Blanchard:  I have book 3 and the prequel of my series are already written. Book 3 has been revised and is ready to be sent to the editor, but i literally just published book 2, so I’m not publishing that book just yet. I’m going to write another book of the series before releasing book 3. I’m always writing and publishing!  Soon I hope to have a newsletter people can sign up for to get one-shot stories and behind the scenes glimpses into my world, but I haven’t had the time to set that up yet. Right now, you can find my books on Amazon, Kindle, iBook, Nook, and Kobo.

Facebook page: https://www.facebook.com/AuthorKellyBlanchard/

Twitter: https://twitter.com/kellannetta

Amazon: https://goo.gl/P2iIno

Barnes and Noble: Book 1 ‘Someday I’ll Be Redeemed’ — http://www.barnesandnoble.com/w/someday-ill-be-redeemed-kelly-blanchard/1123600995

Barnes and Noble: Book 2 ‘I Still Have a Soul’ — http://www.barnesandnoble.com/w/i-still-have-a-soul-kelly-blanchard/1124842686

iTunes: Book 1: https://itunes.apple.com/us/book/id1097600040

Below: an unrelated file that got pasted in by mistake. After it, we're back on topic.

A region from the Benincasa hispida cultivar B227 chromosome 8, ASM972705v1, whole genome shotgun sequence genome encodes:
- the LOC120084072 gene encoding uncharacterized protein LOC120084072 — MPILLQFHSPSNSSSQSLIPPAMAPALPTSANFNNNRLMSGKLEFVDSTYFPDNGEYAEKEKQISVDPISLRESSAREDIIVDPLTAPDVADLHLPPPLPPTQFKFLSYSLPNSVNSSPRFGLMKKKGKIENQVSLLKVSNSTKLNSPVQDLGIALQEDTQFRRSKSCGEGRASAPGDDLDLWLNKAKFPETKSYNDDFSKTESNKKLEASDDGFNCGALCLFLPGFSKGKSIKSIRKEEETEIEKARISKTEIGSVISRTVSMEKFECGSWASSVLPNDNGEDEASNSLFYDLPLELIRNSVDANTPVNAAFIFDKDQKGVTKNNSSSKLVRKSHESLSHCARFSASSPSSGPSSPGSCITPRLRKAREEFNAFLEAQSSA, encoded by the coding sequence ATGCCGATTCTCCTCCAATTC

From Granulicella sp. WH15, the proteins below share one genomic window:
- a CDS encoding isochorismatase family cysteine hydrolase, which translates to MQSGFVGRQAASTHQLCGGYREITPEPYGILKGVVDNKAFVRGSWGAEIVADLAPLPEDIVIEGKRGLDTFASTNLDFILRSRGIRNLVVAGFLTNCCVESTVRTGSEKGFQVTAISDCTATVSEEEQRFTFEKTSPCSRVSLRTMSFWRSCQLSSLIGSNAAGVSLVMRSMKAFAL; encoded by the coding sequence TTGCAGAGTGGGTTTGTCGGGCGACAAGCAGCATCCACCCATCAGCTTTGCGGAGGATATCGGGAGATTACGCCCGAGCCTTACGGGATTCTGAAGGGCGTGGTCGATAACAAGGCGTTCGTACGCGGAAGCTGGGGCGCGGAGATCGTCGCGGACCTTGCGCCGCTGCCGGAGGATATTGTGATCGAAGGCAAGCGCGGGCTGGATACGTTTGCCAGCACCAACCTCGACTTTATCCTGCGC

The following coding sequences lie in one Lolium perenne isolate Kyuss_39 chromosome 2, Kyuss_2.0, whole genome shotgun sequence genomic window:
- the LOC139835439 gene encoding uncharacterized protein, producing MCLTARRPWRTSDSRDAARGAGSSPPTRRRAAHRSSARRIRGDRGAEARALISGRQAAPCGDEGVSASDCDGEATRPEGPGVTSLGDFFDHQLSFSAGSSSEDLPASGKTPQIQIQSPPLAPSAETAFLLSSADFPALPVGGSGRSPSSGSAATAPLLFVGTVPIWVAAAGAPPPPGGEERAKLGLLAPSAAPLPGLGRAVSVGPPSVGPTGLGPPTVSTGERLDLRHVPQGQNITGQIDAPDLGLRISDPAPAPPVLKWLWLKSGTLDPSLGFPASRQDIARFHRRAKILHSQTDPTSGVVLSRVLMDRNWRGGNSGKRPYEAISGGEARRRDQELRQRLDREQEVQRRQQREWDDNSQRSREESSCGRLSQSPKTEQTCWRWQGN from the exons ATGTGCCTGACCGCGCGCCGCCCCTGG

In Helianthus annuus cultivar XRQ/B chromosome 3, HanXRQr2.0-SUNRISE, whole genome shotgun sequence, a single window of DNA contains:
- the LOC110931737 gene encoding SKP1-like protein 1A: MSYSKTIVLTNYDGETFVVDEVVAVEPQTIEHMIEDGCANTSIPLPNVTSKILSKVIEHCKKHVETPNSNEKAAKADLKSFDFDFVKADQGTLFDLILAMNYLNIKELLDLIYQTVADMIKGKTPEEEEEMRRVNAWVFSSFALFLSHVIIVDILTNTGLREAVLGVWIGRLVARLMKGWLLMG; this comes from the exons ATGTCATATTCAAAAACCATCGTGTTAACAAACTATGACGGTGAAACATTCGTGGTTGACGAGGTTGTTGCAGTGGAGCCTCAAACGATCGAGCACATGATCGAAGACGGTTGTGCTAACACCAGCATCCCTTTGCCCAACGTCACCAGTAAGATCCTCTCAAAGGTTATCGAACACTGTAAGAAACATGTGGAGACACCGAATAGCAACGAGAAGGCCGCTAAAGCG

iTunes: Book 2: https://itunes.apple.com/us/book/id1166017446

Kobo: Book 1: https://store.kobobooks.com/en-us/ebook/someday-i-ll-be-redeemed

Kobo: Book 2: https://store.kobobooks.com/en-us/ebook/i-still-have-a-soul

Genre of the Month, November - Science Fantasy

Interview: Jeffrey Cook

For our Science Fantasy month, we are joined by Jeffrey Cook, author of the Dawn of Steam series, the Fair Folk Chronicles, and a contributor/organizer of the Writerpunk series.

Kayla Perisho-Denley:  First, I want to thank you again for agreeing to this interview!

Jeffrey Cook:  Absolutely. I love what all of you have done with Books & Quills, and I’ve loved the features so far. I’d love to see you do well with it.

Perisho-Denley:  Thank you! So, to start, I want to talk about your amazing Punk series you’re a part of. Can you just briefly tell us about that?